15. Fatt, P. and B. Katz. Spontaneous subthreshold activity at motor nerve endings. J. Physiol. 117: 109–128, 1952.PubMedGoogle Scholar
  16. Gross, C.E. and M.E. Kriebel. Multimodal distribution of MEPP amplitudes: the changing distribution with dener-vation, nerve stimulation and high frequencies of spontaneous release. J. Gen. Physiol. 62: 658–659, 1973.Google Scholar
  17. Hanna, R. and M.E. Kriebel. Relationship between synaptic vesicles and miniature endplate potentials in adult and neonatal mouse diaphragm. Neuroscience Abstracts, 1983.Google Scholar
  18. Harris, A.J. and R. Miledi. The effect of type D botulinum toxin on frog neuromuscular junction. J. Physiol. 217: 497–515, 1971.PubMedGoogle Scholar
  19. Heuser, J. and R. Miledi. Effect of lanthanum ions on function and structure of frog neuromuscular junctions. Proc. R. Soc. Lond. B 179: 247–260, 1971.PubMedCrossRefGoogle Scholar
  20. Heuser, J.E., T.S. Reese, M.J. Dennis, Y. Jan, L. Jan and L. Evans. Synaptic vesicle exocytosis captured by quick freezing and correlated with quastal transmitter release. 0. Cell Biol. 81: 275–300, 1979.CrossRefGoogle Scholar
  21. Heuser, J.E., T.S. Reese and D.M.D. Landis. Functional changes in frog neuromuscular junctions studied with freeze-fracture. J. Neurocytology 3: 109–131, 1974.CrossRefGoogle Scholar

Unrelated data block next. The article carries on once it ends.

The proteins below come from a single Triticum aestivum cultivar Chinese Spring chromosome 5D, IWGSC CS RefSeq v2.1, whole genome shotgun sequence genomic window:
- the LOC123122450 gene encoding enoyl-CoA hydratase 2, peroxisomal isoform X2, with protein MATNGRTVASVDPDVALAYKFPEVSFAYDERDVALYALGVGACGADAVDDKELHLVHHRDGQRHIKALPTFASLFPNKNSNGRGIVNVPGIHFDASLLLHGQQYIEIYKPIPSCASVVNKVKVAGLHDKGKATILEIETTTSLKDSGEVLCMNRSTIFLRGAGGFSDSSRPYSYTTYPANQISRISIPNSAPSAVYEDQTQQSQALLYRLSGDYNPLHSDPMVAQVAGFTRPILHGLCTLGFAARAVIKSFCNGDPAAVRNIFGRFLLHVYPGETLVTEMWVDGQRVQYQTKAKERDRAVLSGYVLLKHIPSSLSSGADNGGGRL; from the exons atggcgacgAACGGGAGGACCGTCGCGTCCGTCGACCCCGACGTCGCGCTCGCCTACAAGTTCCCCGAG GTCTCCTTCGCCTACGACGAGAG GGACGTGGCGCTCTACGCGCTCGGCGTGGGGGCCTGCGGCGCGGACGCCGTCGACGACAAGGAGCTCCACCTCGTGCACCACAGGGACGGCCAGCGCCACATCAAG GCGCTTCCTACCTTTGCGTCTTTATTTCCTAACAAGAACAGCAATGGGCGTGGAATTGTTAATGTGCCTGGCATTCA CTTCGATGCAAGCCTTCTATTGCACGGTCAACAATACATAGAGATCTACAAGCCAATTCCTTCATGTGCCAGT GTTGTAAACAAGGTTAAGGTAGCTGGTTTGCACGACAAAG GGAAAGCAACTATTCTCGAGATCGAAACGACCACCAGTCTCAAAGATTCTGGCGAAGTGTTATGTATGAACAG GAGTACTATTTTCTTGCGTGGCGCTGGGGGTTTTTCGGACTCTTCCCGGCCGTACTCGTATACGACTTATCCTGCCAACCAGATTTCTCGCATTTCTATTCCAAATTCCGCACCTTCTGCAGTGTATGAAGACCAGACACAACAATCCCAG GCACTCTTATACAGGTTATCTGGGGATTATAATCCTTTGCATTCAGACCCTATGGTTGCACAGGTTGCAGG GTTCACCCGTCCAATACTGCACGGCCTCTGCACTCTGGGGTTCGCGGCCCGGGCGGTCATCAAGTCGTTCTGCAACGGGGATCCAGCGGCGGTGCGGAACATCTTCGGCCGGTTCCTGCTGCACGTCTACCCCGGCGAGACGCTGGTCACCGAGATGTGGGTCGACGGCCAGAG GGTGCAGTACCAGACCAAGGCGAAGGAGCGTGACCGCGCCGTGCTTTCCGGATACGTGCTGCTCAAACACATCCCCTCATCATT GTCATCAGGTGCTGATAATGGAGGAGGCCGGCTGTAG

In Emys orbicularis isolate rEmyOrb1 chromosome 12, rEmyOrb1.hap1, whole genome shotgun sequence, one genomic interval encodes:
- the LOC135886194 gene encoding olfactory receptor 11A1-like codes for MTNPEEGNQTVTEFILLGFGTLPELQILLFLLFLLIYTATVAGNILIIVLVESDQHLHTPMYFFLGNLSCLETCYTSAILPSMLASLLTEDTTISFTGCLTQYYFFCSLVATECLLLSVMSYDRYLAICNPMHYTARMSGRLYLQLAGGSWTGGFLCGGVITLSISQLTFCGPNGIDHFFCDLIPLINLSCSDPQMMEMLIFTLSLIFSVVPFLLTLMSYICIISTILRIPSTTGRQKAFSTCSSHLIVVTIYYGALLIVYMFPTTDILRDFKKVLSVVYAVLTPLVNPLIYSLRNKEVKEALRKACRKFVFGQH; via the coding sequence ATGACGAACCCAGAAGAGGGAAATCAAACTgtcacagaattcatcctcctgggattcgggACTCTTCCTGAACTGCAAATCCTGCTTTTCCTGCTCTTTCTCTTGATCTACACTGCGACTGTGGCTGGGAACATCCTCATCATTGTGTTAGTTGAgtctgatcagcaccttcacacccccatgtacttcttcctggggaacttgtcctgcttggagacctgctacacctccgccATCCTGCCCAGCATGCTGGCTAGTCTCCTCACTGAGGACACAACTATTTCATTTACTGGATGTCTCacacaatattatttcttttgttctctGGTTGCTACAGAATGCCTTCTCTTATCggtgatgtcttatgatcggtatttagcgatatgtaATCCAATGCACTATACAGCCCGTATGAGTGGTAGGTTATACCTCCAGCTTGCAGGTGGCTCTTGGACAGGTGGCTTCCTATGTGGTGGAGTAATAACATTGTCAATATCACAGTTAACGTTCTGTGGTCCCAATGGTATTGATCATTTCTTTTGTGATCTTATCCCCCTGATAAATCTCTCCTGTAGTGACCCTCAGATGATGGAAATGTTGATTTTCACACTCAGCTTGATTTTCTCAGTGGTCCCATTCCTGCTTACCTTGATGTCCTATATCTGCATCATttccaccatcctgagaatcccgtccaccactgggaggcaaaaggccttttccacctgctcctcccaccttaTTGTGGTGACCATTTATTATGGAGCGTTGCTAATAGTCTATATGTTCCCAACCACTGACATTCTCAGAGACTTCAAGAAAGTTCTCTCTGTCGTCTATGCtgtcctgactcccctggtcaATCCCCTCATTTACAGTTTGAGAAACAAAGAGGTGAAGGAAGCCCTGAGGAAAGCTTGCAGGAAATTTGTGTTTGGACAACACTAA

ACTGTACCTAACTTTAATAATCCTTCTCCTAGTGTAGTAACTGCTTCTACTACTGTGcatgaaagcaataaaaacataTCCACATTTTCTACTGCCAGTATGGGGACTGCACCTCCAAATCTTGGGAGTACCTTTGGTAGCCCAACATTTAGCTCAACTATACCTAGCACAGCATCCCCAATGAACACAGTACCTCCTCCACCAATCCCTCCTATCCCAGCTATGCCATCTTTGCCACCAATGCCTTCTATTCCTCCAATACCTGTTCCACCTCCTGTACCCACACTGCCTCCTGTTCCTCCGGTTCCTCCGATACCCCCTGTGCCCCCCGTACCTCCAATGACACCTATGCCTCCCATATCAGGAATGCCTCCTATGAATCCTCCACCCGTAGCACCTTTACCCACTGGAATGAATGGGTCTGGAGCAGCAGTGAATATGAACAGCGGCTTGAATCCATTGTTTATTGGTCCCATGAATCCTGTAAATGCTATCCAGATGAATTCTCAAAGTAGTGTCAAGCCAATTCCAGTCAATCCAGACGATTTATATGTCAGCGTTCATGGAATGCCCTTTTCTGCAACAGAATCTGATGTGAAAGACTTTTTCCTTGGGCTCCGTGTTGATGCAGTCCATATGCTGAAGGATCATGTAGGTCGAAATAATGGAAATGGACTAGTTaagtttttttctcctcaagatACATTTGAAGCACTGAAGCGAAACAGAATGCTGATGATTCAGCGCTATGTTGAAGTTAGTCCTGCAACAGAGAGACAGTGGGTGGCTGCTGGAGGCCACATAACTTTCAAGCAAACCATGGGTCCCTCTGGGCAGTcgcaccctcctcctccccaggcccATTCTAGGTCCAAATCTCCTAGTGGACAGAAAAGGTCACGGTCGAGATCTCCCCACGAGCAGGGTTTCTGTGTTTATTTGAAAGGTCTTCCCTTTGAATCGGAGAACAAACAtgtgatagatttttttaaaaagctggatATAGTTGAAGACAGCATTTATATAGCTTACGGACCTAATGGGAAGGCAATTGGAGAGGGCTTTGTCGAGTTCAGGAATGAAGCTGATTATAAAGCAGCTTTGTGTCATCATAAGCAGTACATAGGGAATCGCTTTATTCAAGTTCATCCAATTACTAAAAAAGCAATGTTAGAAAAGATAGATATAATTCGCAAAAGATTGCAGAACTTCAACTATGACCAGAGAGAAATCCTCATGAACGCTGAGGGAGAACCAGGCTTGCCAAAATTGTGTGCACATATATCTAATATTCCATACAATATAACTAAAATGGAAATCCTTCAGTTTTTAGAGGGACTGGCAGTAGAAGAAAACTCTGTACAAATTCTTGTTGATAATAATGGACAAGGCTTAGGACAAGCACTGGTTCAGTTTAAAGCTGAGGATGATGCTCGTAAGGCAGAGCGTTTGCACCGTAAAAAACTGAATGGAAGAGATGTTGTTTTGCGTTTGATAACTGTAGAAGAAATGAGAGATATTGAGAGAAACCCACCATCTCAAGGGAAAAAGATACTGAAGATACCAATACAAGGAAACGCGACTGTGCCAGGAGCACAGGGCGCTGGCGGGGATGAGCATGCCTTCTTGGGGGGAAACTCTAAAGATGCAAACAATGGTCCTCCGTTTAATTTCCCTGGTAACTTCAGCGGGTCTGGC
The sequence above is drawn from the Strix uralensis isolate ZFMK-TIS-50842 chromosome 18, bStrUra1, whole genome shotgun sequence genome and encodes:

22. Katz, B. The transmission of impulses from nerve to muscle, and the subcellular unit of synaptic action. Proc. R. Soc. B 155: 455–477, 1962.CrossRefGoogle Scholar
  23. Katz, B. “Prologue”, In: Synapses, eds. G.A. Cottrell and P.N.R. Usherwood. Academic Press. 1977. Chapter 1, pp. 1–5.Google Scholar
  24. Katz, B. and R. Miledi. Estimates of quantal content during ‘chemical potentiation’ of transmitter relese. Proc. R. Soc. Lond. B 205; 369–378, 1979.PubMedCrossRefGoogle Scholar
  25. Katz, B. and S. Thesleff. On the factors which determine the amplitude of the ‘miniature end-plate potential’. J. Physiol. 137: 267–278, 1957.PubMedGoogle Scholar
  26. Kelly, S.S. and N. Robbins. Bimodal miniature and evoked end-plate potentials in adult mouse neuromuscular junctions. J. Physiol. 346; 353–363, 1984.PubMedGoogle Scholar
  27. Kidokoro, Y. Two types of miniature endplate potentials in Xenopus nerve-muscle cultures. Neuroscience Research 1: 157–170, 1984.PubMedCrossRefGoogle Scholar
  28. Kita, H. and W. Van der Kloot. Effects of the ionophore X-537A on acetylcholine release at the frog neuromuscular junction. J. Physiol. 259: 177–198, 1976.PubMedGoogle Scholar